7. I really want to hear Chip after the game say, “I did not have this team prepared. I did not do my job. This is my fault. This was an embarrassing loss and it’s all on me.” Because say what you want about Davis and everybody else, this is Chip’s team right now and this was an abomination. I’d like to see him be accountable (here's what Chip had to say).

8. Did you see Sanchez and Darren Sproles having words after Sanchez’s third interception — Lavonte David’s pick-six in the fourth quarter? Maybe Sproles did run the wrong route, but that’s the last thing this team needs right now, the quarterback and running back yapping at each other (see story). Sanchez is fiery, and fiery is fine. But when you’re down, 45-17, in the fourth quarter in your own stadium, and you’re about to fall to 4-6 with your second straight humiliating loss, you don’t need that stuff. Be a leader. Help the Eagles out of this instead of making it worse.

9. Is it even fair for you guys to go through all of that and then start talking about the Eagles’ wide receivers? What the heck. It’s truly painful to watch this group (more on offense here). Nelson Agholor was invisible again Sunday, with three catches for 11 yards. That’s 14 for 148 in six games. The Eagles really need to find a way to get this kid going.

10. And only four days until their next game!

Speedy WR Bryce Treggs getting reps with Eagles' starters, could debut soon

Speedy WR Bryce Treggs getting reps with Eagles' starters, could debut soon

Speedy Eagles receiver Bryce Treggs, who hasn’t yet been active for a game, could be soon.

Treggs said after practice Thursday he got more reps with the first-team offense this week than he has all year.

“Way more,” Treggs said. “I feel like they’re comfortable with me now, where they don’t have to tell me what to do. I know the plays and I know where to be.”

Does that mean Treggs will make his NFL debut against the Vikings Sunday? Not necessarily. But it does mean he’s at least on the Eagles’ radar.

Treggs began his rookie preseason with Chip Kelly and the 49ers but didn’t play during the preseason because of a preexisting knee injury.

When the 49ers released him as part of final cuts, the Eagles claimed him. He was cleared medically last month and has been gradually learning the Eagles’ offense since. He’s been on the 53-man roster all year but inactive for all five games.

Treggs has 4.31 speed and ranked eighth in NCAA Division I last year with 21.2 yards per catch as a senior at Cal.

Treggs potentially could give the Eagles something they’ve lacked all year: a deep threat.

The Eagles have connected on just eight pass plays of 25 yards or more this year, and only five NFL teams have fewer.

Jordan Matthews has four of those, and running back Darren Sproles has two, which leaves just two for the rest of the Eagles’ other wideouts — one for Nelson Agholor, one for Dorial Green-Beckham and none for Josh Huff.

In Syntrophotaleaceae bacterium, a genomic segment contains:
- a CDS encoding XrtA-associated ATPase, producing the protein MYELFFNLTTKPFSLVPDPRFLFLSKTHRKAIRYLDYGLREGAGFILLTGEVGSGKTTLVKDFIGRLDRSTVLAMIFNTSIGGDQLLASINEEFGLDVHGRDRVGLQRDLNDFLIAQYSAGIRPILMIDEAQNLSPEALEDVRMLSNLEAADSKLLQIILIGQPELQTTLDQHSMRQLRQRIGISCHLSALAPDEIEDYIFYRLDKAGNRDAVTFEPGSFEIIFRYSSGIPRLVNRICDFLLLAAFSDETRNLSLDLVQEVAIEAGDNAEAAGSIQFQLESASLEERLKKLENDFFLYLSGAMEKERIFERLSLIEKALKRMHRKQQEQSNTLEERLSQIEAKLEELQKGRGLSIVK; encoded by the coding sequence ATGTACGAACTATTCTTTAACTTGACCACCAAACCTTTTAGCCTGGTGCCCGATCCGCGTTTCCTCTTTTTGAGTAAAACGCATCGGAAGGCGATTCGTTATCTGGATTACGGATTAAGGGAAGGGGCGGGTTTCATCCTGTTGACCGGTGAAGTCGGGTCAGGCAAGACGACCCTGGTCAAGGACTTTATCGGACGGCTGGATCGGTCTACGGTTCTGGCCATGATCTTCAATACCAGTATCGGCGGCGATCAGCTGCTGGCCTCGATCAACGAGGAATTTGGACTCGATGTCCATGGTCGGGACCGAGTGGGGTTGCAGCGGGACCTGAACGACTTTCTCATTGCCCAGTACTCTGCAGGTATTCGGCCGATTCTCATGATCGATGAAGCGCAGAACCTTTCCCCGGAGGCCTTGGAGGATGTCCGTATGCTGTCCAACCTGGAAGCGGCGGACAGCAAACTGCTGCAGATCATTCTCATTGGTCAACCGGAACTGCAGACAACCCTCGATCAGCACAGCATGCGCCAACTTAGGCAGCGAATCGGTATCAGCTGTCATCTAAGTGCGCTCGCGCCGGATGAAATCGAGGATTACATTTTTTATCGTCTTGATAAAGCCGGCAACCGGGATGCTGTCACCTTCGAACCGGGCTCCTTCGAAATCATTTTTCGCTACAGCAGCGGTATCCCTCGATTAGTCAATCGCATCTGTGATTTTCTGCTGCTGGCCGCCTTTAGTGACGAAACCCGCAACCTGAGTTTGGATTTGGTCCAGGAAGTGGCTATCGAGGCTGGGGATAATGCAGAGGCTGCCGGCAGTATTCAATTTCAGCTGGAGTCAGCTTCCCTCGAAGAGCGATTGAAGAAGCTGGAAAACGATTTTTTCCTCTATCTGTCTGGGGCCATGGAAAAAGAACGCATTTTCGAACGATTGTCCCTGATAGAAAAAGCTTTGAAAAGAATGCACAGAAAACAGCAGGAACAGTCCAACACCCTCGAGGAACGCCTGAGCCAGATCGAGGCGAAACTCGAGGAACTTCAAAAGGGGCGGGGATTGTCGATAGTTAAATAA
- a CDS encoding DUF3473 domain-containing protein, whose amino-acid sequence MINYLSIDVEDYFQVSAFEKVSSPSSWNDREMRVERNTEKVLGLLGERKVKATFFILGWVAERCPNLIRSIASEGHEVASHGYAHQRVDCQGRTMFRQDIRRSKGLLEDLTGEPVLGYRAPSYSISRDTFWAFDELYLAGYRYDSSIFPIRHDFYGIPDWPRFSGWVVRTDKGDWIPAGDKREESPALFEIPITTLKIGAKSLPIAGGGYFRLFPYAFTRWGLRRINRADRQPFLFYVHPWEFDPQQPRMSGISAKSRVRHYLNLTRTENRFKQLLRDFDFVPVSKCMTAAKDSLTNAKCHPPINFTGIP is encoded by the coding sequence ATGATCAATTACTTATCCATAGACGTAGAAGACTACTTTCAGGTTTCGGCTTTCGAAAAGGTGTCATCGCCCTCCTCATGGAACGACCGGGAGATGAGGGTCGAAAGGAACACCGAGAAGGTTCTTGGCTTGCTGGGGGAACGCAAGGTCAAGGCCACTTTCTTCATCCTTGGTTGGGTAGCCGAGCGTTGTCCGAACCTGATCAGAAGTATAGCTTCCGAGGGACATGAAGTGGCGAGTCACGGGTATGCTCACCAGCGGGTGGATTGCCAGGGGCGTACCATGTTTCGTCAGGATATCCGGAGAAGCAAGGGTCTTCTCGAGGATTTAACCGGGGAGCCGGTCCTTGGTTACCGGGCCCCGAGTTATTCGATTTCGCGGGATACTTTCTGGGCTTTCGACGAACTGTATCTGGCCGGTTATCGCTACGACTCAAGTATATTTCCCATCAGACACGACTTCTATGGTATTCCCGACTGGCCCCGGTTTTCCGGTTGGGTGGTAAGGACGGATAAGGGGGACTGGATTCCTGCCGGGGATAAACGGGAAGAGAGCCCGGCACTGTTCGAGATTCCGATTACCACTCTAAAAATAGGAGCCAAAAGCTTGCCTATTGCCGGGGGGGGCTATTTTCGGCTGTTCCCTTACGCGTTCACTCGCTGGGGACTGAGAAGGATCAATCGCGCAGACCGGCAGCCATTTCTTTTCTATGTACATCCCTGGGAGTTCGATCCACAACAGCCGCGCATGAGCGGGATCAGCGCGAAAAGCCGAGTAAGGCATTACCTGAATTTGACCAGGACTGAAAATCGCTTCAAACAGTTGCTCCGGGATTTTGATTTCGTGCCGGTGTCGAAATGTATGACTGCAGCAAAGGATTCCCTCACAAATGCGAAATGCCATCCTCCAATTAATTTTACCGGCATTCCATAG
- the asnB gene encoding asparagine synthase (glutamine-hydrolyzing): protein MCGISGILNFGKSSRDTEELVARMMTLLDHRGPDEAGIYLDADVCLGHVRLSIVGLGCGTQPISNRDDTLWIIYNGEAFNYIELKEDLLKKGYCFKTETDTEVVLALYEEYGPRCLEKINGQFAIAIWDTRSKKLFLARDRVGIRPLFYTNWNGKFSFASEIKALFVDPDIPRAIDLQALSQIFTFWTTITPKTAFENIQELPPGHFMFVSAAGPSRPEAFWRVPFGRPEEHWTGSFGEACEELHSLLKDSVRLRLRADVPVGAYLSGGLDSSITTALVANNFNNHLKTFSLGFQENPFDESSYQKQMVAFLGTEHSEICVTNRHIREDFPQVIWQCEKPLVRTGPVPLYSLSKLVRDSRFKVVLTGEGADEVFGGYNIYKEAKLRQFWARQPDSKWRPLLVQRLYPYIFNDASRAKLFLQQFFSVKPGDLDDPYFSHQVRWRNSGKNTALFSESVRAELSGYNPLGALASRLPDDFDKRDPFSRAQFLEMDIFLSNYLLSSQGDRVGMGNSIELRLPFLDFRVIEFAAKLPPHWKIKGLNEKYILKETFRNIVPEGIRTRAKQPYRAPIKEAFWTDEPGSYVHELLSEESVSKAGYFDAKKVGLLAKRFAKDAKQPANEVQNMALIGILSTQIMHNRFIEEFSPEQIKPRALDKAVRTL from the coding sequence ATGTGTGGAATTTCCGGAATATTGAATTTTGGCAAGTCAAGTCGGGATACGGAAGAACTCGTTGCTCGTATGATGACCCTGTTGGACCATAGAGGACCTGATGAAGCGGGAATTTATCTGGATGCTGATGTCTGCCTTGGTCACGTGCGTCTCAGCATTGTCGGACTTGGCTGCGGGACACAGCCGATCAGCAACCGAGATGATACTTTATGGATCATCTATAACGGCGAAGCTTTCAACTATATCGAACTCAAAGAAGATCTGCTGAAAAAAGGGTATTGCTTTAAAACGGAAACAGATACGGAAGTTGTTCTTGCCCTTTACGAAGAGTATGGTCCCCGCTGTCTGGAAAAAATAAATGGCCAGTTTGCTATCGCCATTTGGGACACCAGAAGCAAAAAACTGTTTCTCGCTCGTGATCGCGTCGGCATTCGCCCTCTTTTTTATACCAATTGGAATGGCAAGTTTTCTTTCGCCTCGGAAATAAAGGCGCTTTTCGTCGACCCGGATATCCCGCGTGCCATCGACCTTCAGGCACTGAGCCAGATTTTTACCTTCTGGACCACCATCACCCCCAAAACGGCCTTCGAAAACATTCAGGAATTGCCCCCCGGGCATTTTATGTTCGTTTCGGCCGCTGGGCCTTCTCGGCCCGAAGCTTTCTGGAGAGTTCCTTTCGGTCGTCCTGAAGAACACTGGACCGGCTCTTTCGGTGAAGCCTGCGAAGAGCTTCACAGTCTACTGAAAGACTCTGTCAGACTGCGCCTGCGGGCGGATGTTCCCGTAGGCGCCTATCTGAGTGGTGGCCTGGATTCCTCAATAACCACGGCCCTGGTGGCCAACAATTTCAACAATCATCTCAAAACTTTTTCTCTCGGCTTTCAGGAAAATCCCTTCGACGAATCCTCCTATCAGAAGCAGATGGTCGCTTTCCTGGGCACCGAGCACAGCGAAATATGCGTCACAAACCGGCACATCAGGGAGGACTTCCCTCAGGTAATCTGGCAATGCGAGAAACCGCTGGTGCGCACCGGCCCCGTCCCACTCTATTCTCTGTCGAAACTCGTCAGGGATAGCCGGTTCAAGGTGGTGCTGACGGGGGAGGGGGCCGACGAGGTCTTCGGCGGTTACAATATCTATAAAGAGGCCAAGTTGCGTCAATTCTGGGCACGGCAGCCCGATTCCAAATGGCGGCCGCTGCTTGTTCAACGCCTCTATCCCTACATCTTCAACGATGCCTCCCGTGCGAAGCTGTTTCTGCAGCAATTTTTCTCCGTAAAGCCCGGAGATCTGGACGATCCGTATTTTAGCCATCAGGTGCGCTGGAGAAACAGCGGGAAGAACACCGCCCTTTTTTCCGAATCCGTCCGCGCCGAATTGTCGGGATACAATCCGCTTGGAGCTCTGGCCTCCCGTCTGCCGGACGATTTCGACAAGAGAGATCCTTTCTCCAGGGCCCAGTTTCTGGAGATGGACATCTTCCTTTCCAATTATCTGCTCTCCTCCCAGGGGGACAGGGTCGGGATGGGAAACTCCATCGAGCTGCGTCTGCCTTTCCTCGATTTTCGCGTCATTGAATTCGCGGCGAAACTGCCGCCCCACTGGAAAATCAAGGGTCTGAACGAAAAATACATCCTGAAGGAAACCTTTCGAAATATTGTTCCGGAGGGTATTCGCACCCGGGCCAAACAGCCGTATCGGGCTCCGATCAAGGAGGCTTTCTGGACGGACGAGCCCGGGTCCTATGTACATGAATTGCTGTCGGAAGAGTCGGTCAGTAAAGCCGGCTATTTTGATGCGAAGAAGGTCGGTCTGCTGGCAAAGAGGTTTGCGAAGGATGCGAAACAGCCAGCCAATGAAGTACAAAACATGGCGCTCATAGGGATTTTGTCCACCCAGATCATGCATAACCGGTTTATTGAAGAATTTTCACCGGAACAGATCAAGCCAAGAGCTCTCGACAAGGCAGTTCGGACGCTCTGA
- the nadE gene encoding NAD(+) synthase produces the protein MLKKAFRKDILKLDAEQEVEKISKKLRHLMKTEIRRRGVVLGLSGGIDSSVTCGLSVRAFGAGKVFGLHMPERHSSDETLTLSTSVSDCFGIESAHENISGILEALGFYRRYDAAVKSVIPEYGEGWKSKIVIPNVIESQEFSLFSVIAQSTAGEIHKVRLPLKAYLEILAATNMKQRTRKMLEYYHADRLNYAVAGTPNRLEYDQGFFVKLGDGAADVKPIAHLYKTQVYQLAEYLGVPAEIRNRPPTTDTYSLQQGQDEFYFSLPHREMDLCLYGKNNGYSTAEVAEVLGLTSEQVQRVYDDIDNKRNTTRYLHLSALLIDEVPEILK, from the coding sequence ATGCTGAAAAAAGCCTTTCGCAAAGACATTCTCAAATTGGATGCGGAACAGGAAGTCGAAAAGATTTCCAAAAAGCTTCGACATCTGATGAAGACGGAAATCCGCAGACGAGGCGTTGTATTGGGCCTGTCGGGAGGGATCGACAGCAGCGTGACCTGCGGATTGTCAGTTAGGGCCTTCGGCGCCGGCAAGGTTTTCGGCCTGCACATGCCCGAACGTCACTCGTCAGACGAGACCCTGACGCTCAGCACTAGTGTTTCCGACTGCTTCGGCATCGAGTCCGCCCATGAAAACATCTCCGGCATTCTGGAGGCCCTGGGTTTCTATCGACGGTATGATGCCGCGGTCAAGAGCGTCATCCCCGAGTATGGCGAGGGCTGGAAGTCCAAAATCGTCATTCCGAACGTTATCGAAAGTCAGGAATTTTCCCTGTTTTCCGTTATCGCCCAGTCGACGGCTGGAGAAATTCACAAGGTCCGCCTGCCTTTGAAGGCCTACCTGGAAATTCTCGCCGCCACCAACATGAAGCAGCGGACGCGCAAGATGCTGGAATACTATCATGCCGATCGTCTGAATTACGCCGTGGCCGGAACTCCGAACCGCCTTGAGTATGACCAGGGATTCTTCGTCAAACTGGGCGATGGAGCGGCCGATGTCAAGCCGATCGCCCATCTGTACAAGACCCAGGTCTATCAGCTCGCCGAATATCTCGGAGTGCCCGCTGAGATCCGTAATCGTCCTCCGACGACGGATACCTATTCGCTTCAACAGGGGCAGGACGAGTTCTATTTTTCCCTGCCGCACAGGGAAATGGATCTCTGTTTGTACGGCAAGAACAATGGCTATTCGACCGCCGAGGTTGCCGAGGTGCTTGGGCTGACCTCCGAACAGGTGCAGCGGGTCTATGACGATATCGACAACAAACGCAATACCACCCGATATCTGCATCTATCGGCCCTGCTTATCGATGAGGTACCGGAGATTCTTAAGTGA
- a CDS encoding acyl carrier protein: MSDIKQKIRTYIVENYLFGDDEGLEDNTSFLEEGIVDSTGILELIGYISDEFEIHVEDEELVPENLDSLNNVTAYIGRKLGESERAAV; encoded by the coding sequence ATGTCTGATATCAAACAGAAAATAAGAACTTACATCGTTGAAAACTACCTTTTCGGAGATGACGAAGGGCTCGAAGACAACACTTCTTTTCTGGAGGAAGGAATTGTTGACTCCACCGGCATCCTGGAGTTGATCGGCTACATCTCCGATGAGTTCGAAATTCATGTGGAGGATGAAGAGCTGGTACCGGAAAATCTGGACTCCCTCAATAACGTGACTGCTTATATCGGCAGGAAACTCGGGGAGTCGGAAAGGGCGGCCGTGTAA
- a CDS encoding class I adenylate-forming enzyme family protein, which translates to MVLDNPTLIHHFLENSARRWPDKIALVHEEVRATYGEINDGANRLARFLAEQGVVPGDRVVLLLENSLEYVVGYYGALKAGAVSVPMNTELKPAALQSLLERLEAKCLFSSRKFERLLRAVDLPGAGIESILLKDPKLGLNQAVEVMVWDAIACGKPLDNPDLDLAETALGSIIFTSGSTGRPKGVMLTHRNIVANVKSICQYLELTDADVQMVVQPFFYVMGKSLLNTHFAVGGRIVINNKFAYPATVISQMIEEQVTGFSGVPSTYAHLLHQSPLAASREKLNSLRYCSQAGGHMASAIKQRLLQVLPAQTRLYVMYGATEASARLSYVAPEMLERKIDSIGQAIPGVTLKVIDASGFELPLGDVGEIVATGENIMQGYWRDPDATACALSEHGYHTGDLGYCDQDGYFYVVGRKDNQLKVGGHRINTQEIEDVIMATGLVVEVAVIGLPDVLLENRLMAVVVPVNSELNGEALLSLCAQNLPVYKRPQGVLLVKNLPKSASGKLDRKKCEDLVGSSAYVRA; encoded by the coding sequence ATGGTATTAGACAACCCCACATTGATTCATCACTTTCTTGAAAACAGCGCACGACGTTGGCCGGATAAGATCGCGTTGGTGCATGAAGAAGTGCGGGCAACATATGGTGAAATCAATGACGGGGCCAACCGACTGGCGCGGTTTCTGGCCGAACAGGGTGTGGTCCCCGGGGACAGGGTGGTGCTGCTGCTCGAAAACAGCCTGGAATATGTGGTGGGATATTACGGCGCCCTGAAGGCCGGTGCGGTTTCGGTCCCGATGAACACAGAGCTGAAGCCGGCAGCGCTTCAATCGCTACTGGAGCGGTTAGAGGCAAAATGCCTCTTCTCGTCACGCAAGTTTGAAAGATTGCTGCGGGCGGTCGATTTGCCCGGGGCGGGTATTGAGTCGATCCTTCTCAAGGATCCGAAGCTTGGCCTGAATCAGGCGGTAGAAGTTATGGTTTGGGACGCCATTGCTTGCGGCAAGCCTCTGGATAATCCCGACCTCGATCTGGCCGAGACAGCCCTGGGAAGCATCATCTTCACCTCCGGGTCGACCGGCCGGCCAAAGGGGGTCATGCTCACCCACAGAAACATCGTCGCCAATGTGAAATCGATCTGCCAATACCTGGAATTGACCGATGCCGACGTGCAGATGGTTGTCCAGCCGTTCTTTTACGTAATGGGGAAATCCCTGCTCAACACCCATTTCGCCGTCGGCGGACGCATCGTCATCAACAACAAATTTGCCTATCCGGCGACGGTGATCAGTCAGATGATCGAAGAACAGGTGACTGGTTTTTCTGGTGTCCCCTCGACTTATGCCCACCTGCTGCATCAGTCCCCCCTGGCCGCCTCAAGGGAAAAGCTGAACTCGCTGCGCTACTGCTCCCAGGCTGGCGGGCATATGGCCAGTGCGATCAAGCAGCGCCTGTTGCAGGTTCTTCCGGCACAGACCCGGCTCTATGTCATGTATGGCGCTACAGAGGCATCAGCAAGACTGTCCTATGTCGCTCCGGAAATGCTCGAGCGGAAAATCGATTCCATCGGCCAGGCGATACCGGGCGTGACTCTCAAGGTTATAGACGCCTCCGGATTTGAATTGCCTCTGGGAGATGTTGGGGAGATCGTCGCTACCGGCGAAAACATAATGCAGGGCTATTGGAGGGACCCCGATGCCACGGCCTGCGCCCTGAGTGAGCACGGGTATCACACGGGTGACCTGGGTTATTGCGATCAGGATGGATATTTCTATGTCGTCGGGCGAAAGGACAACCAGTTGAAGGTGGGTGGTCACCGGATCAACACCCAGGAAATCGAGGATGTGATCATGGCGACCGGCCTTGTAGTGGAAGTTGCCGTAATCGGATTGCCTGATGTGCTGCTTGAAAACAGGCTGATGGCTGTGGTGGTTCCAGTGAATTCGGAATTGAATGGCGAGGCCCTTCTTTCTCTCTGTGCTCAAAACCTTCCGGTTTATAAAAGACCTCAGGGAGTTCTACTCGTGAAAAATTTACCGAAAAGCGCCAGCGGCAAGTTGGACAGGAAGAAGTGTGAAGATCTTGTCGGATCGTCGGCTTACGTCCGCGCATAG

The Eagles have been using Green-Beckham more and more each week — he played a season-high 42 snaps in the loss to the Redskins Sunday.

Agholor has been a disappointment, with just 16 catches for 181 yards this year, no catches over 35 yards and no catches of 20 yards since opening day. In 18 NFL games, the former first-round pick has never had 65 yards in a game.

Treggs said he feels comfortable with both outside spots and the slot and has gotten practice reps at all three spots this week.

Eagles Injury Update: Bennie Logan (groin) misses second straight practice

Eagles Injury Update: Bennie Logan (groin) misses second straight practice

Every injured Eagles player returned on Thursday except for one.

Defensive tackle Bennie Logan (left groin strain) missed practice for the second straight day on Thursday and it doesn't seem likely he'll be able to play on Sunday against the Vikings.

If Logan can't play on Sunday, backup Beau Allen will get the start.

"Bennie was playing well [against Washington]," defensive coordinator Jim Schwartz said on Thursday. "He was one of the few guys in this game that was playing well. You know, it will be more reps for guys like Beau [DT Beau Allen], and maybe even a little bit more for a guy like Fletch [DT Fletcher Cox]. We'd like to rotate those guys as much [as we can], but sometimes you're not able to. And then a guy like Destiny [DT Destiny Vaeao], who has been a part-time player and made a couple plays, but also he's given up a couple. He needs to be more consistent. We've also used some defensive ends inside the rush on third down. That helps alleviate a little bit."

While Logan was still out, several other key Eagles returned to practice after missing Wednesday: Jason Kelce (foot), Ron Brooks (calf) and Marcus Smith (groin). Brooks was the only limited participant in Thursday's practice.

Kelce missed Wednesday's practice because he got a cortisone shot on Monday.

Furthermore, several Eagles who were limited on Wednesday -- Jordan Matthews (knee), Allen Barbre (ankle), Mychal Kendricks (ribs) -- were full participants on Thursday.